Drone research Stories September 8

MSU research group uses drones to examine climate trends in Alaska

A team of researchers from Montana State University’s College of Agriculture brought drones to examine climate trends to Fairbanks, Alaska. The research group will use data from the drones in combination with ground measurements and data from other sources to improve their understanding of how the climate might be changing.

Photo: Researchers from the Montana State University Land Resources Environmental Sciences department recently traveled to Alaska to collect data on thawing permafrost soils in boreal and arctic regions. Courtesy of MSU News Service.

Drone research Stories June 25

Measuring the growth of a Brazilian Rainforest can be a big challenge, however, an international team of researchers uses lidar-equipped drones as low-cost data collectors to monitor the forest restoration. The researchers have developed a drone that is equipped with three-dimensional laser scanning and hyperspectral imaging systems and that is capable of producing high-resolution maps and collecting hundreds of images at different wavelengths for any given area. With the drones, larger areas of the forest can be observed more efficiently than was previously done with researchers on the ground. The unmanned aircraft also have an advantage over lidar-equipped airplanes, which are more expensive to run and more complicated to organize.

You can find more articles about drones being used for research here.

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DJI Mavic Pro

Drone research Stories May 9

College students of New Mexico use drones to map the location of dinosaur tracks in a state park. In a recent statement, New Mexico State Parks announced it is teaming up with Central New Mexico Community College students and the New Mexico Museum of National History and Science to map the footprints of dinosaurs at Clayton Lake State Park.

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Drone research Stories October 25, 2018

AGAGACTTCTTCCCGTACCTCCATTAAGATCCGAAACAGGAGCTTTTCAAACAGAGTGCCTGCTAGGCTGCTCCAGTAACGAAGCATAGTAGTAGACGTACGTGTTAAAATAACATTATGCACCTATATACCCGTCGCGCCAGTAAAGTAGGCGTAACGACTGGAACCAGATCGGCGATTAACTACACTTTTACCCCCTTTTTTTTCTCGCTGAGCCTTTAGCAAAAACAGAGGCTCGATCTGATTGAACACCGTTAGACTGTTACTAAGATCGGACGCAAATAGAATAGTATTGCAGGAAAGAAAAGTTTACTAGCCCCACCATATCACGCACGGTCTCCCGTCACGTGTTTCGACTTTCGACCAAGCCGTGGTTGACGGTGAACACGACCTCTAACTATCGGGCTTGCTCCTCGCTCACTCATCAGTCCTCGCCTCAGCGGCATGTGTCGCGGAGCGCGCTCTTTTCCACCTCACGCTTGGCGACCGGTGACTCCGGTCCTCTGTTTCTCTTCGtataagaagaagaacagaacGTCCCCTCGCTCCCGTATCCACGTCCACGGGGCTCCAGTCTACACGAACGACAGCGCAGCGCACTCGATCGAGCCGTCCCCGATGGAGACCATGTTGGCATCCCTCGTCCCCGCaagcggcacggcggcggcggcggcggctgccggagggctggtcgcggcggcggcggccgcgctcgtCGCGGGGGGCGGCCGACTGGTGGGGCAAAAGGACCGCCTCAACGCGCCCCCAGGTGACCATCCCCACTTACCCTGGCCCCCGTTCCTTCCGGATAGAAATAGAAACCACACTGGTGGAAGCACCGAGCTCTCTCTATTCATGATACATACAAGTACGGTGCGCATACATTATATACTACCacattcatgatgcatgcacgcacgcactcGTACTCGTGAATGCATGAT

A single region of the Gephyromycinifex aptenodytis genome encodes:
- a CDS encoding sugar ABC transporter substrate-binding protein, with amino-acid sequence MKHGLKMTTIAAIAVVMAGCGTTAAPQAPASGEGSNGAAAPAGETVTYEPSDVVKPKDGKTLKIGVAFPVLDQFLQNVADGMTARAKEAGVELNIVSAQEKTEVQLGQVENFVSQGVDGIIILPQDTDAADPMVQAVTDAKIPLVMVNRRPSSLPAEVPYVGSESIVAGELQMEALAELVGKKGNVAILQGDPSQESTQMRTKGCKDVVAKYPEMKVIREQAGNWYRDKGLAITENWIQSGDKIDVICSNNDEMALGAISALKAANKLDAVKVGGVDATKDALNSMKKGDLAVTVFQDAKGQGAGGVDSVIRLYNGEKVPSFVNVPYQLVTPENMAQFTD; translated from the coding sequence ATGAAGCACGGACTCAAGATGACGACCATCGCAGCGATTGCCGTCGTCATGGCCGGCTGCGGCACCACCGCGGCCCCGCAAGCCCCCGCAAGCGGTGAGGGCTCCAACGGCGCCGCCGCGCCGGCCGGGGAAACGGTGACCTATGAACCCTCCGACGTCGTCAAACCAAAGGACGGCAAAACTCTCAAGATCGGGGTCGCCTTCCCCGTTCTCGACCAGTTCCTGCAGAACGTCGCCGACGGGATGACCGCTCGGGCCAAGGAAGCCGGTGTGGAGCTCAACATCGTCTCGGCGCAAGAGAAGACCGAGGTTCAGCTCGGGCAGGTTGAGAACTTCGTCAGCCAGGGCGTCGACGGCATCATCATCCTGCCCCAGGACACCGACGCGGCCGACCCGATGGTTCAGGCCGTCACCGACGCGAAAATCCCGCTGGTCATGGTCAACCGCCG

FlyCroTugs: Small wasp-inspired drone can pull 40 times its own weight

The FlyCroTugs, Developed in the labs of Mark Cutkosky, the Fletcher Jones Chair in the School of Engineering at Stanford University, and Dario Floreano at the École Polytechnique Fédérale de Lausanne in Switzerland, are small drones that can pull 40 times their own weight. The name derives from Flying MiCro Tugging and the small unmanned aircraft are inspired by wasps and geckos. Wasps can drag much larger prey away by using a special structure on their feet called an arolium. It helps them to get grip on a surface. Geckos have a similar ability to find grip on very smooth surfaces although they use a different technique. The FlyCroTugs drones took inspiration from both the wasps and geckos and it allows them to drag items that are far too heavy to carry. If a task is too big for a single drone, FlyCroTugs can team up and achieve extraordinary results, such as opening a door. See the video below.

Drone research Stories October 8, 2018

Tests performed at the University of Dayton Research Institute’s Impact Physics Lab show that even the impact of a small drone, like a DJI Phantom can have severe consequences. The tests were designed to mimic a midair collision at 238 mph. A 2.1-pound DJI Phantom 2 drone was launched into the wing of a Mooney M20 aircraft. As you can see in the video below, the drone did not shatter upon impact but tore open the leading edge of the wing. It entered the wing’s structure and damaged the main spar, posing a risk to manned aircraft.

10/8/18: The article was updated with a longer version video about the test.

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Drone research Stories August 13, 2018

We reported briefly on Ocean Alliance before, but this video that the non-profit organization provided us with is simply too good not to be shared. The drone footage of the whales is amazing and also the innovative way these researchers have been able to use drones, is a great example of how these unmanned aircraft can be used for good in the world. DJI has acknowledged this as well and is an official partner for the not-for-profit. The organization uses an Inspire drone, called the SnotBot to capture the droplets with DNA as the whales exhale by flying the drone through the spray. Fascinating stuff!

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